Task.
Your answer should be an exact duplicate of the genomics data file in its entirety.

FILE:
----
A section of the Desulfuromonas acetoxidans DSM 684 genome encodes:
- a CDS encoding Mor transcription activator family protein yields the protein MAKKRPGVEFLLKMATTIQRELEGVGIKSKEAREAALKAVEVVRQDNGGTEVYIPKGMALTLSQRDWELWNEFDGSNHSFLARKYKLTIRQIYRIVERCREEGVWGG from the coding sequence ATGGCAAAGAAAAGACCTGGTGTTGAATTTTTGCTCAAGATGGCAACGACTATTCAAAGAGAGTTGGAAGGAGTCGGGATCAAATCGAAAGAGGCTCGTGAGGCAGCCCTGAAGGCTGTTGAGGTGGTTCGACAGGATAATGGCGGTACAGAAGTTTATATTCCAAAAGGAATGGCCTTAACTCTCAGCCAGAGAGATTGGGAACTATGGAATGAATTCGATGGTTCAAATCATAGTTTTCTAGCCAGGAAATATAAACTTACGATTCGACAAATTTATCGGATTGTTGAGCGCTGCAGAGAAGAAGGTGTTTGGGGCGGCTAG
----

A section of the Desulfuromonas acetoxidans DSM 684 genome encodes:
- a CDS encoding Mor transcription activator family protein yields the protein MAKKRPGVEFLLKMATTIQRELEGVGIKSKEAREAALKAVEVVRQDNGGTEVYIPKGMALTLSQRDWELWNEFDGSNHSFLARKYKLTIRQIYRIVERCREEGVWGG from the coding sequence ATGGCAAAGAAAAGACCTGGTGTTGAATTTTTGCTCAAGATGGCAACGACTATTCAAAGAGAGTTGGAAGGAGTCGGGATCAAATCGAAAGAGGCTCGTGAGGCAGCCCTGAAGGCTGTTGAGGTGGTTCGACAGGATAATGGCGGTACAGAAGTTTATATTCCAAAAGGAATGGCCTTAACTCTCAGCCAGAGAGATTGGGAACTATGGAATGAATTCGATGGTTCAAATCATAGTTTTCTAGCCAGGAAATATAAACTTACGATTCGACAAATTTATCGGATTGTTGAGCGCTGCAGAGAAGAAGGTGTTTGGGGCGGCTAG